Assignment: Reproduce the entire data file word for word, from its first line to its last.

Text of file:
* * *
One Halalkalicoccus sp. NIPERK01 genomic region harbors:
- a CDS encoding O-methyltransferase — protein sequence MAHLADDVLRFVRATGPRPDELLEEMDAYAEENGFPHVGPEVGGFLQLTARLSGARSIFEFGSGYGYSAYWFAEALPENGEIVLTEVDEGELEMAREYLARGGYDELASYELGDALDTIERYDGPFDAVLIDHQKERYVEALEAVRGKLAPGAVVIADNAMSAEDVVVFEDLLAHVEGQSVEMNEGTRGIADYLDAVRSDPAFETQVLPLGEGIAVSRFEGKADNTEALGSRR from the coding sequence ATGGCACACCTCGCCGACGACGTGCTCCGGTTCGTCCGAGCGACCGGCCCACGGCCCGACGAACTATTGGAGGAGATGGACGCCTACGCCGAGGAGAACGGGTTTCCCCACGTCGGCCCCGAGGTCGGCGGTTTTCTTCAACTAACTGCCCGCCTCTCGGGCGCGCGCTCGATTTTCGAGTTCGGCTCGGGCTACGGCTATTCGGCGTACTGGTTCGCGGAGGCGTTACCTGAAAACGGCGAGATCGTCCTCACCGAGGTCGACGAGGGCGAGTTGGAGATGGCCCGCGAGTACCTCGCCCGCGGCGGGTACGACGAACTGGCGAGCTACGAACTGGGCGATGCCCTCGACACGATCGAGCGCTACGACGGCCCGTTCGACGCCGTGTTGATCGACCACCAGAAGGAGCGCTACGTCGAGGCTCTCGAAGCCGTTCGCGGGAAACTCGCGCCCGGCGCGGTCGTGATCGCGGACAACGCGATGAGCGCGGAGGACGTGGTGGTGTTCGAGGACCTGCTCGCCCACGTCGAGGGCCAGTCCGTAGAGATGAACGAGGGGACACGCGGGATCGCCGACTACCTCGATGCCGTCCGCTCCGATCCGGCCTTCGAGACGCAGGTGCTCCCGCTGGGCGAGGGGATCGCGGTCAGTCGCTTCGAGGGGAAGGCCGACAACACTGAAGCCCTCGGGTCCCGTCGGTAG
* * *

One Halalkalicoccus sp. NIPERK01 genomic region harbors:
- a CDS encoding O-methyltransferase — protein sequence MAHLADDVLRFVRATGPRPDELLEEMDAYAEENGFPHVGPEVGGFLQLTARLSGARSIFEFGSGYGYSAYWFAEALPENGEIVLTEVDEGELEMAREYLARGGYDELASYELGDALDTIERYDGPFDAVLIDHQKERYVEALEAVRGKLAPGAVVIADNAMSAEDVVVFEDLLAHVEGQSVEMNEGTRGIADYLDAVRSDPAFETQVLPLGEGIAVSRFEGKADNTEALGSRR from the coding sequence ATGGCACACCTCGCCGACGACGTGCTCCGGTTCGTCCGAGCGACCGGCCCACGGCCCGACGAACTATTGGAGGAGATGGACGCCTACGCCGAGGAGAACGGGTTTCCCCACGTCGGCCCCGAGGTCGGCGGTTTTCTTCAACTAACTGCCCGCCTCTCGGGCGCGCGCTCGATTTTCGAGTTCGGCTCGGGCTACGGCTATTCGGCGTACTGGTTCGCGGAGGCGTTACCTGAAAACGGCGAGATCGTCCTCACCGAGGTCGACGAGGGCGAGTTGGAGATGGCCCGCGAGTACCTCGCCCGCGGCGGGTACGACGAACTGGCGAGCTACGAACTGGGCGATGCCCTCGACACGATCGAGCGCTACGACGGCCCGTTCGACGCCGTGTTGATCGACCACCAGAAGGAGCGCTACGTCGAGGCTCTCGAAGCCGTTCGCGGGAAACTCGCGCCCGGCGCGGTCGTGATCGCGGACAACGCGATGAGCGCGGAGGACGTGGTGGTGTTCGAGGACCTGCTCGCCCACGTCGAGGGCCAGTCCGTAGAGATGAACGAGGGGACACGCGGGATCGCCGACTACCTCGATGCCGTCCGCTCCGATCCGGCCTTCGAGACGCAGGTGCTCCCGCTGGGCGAGGGGATCGCGGTCAGTCGCTTCGAGGGGAAGGCCGACAACACTGAAGCCCTCGGGTCCCGTCGGTAG